Our research lies at the crossroad of genetics, molecular biology and biophysics. We study the architecture of eukaryotic chromatin focusing on molecular mechanisms that drive DNA recombination events. Using various approaches (e.g. ChIP-Seq, FRET, FRAP) we address central problems of genome instability as (i) chromosomal R-loops – RNA-DNA hybrids – that form under physiological and pathological conditions, (ii) developmentally programmed DNA double-strand breaks (DSBs) associated to the initiation of meiotic recombination, (iii) histone modifications and histone gene mutations driving human disease. Most recently we target various histone modifying enzymes and recombinosome proteins to predefined chromosomal loci to induce meiotic recombination.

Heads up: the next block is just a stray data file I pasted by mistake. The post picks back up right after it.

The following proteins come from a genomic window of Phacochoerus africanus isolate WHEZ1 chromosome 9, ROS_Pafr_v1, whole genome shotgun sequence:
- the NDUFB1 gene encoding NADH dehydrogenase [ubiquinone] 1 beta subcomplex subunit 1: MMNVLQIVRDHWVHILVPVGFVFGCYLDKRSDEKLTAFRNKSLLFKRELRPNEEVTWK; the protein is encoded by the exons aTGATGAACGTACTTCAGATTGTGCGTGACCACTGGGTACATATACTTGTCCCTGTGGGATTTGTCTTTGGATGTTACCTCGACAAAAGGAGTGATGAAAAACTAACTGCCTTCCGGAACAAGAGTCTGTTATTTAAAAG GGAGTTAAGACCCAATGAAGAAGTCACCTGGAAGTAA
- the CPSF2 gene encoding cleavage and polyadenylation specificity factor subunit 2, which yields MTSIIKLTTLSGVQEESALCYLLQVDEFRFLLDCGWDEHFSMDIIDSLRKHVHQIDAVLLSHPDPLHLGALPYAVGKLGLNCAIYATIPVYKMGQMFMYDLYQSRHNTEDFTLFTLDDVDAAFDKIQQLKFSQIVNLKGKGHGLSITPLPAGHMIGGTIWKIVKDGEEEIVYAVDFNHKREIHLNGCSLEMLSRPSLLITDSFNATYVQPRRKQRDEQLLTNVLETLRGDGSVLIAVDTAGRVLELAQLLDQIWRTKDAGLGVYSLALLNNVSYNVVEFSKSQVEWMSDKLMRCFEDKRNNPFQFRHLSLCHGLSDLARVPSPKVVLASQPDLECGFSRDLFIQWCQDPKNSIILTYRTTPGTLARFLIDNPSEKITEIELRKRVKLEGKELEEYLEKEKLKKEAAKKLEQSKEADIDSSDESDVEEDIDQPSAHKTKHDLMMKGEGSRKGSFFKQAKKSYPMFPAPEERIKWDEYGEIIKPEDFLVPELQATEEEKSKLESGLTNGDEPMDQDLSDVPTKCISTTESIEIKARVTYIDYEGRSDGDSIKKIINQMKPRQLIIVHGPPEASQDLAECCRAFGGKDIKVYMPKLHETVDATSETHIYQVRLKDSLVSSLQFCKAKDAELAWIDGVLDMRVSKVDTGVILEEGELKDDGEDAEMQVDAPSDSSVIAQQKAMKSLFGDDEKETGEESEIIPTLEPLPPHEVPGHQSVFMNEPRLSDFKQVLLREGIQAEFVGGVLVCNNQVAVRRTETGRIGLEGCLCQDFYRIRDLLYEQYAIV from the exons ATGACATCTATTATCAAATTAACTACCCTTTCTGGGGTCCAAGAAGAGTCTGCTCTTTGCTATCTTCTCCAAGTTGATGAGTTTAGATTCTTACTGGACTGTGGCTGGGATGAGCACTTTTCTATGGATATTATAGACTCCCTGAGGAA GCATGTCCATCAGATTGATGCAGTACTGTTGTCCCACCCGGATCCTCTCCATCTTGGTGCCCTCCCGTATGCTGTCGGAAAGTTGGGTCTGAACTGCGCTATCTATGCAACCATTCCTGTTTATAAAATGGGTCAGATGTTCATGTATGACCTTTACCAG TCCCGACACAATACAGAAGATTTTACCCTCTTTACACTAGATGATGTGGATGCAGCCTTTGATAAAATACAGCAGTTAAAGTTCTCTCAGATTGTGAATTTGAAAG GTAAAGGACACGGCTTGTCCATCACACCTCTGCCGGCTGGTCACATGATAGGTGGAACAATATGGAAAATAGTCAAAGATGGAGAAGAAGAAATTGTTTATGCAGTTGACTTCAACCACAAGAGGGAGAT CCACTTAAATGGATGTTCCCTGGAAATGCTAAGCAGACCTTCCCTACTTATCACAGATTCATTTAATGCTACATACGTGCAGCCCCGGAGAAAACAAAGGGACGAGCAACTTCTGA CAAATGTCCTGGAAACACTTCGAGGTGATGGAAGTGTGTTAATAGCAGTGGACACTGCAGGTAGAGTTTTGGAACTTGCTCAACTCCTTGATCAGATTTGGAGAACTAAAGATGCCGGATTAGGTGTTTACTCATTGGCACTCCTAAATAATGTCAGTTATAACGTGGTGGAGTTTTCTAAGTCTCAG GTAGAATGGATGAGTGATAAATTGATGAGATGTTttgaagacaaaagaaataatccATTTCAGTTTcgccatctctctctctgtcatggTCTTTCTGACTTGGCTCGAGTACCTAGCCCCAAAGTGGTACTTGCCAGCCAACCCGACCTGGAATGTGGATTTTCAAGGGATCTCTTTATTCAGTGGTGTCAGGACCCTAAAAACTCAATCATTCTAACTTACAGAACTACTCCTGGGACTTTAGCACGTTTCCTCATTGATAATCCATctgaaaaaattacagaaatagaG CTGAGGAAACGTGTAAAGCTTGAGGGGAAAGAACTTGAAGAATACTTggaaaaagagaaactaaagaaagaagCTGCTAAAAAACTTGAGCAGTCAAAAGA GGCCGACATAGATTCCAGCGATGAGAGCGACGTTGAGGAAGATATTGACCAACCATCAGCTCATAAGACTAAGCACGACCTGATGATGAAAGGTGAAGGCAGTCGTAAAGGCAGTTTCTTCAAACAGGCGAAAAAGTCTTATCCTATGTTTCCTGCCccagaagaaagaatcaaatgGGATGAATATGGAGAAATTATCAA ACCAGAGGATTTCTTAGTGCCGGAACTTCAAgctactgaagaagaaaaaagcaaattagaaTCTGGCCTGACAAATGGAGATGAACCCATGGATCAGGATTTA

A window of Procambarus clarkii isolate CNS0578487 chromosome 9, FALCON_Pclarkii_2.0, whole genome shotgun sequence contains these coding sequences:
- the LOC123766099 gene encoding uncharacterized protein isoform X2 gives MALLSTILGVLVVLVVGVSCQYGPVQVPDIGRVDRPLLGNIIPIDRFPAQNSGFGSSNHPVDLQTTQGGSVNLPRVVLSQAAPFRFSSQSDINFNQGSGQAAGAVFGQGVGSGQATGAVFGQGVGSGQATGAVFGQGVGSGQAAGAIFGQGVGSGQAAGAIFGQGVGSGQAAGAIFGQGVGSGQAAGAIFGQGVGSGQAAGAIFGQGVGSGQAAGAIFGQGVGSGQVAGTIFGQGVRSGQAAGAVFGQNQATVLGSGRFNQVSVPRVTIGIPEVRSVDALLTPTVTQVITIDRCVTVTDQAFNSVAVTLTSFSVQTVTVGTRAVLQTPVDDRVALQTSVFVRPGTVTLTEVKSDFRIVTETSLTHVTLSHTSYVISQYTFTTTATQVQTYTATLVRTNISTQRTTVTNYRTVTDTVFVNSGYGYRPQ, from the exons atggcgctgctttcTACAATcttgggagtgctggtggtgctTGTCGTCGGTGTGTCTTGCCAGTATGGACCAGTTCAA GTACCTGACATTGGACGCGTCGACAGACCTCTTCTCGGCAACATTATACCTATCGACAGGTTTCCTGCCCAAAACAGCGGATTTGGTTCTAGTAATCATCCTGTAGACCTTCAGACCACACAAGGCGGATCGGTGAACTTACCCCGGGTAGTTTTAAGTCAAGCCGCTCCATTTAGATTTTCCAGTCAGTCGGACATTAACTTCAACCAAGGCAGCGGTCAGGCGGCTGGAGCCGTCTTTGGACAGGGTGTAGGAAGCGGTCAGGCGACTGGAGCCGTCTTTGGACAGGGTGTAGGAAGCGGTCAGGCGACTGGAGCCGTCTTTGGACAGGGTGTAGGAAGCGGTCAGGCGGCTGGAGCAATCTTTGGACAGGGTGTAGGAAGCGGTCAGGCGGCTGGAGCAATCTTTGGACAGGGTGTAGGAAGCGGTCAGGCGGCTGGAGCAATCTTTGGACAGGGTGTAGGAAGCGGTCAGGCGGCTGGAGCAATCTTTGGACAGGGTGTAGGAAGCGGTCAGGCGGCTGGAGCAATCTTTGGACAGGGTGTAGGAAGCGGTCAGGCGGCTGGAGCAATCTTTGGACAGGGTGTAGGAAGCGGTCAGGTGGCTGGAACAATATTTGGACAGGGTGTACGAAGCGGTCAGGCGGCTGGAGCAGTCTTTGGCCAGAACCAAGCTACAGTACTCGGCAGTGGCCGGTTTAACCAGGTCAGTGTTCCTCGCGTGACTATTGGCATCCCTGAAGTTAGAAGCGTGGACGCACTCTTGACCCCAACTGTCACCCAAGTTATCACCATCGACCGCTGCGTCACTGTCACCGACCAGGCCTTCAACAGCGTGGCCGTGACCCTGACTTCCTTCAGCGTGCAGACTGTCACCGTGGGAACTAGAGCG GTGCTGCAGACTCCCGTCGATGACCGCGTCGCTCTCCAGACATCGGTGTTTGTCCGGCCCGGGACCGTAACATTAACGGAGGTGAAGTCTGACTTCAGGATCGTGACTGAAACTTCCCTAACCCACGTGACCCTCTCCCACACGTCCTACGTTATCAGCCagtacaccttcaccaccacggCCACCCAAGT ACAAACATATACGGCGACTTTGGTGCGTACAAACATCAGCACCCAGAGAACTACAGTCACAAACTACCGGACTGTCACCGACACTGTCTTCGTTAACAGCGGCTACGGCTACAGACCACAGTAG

Figure 2. In vivo targeting of the histone lysine methyltransferase (COMPASS) subunit Spp1. The GAL4BD-Spp1 fusion protein initiates meiotic recoombination – via Spo11-induced DSBs – within a recombinationally cold region. In collaboration with Alain Nicolas (Institut Curie, Paris, France) and Vincent Géli (CRCM, Marseille, France).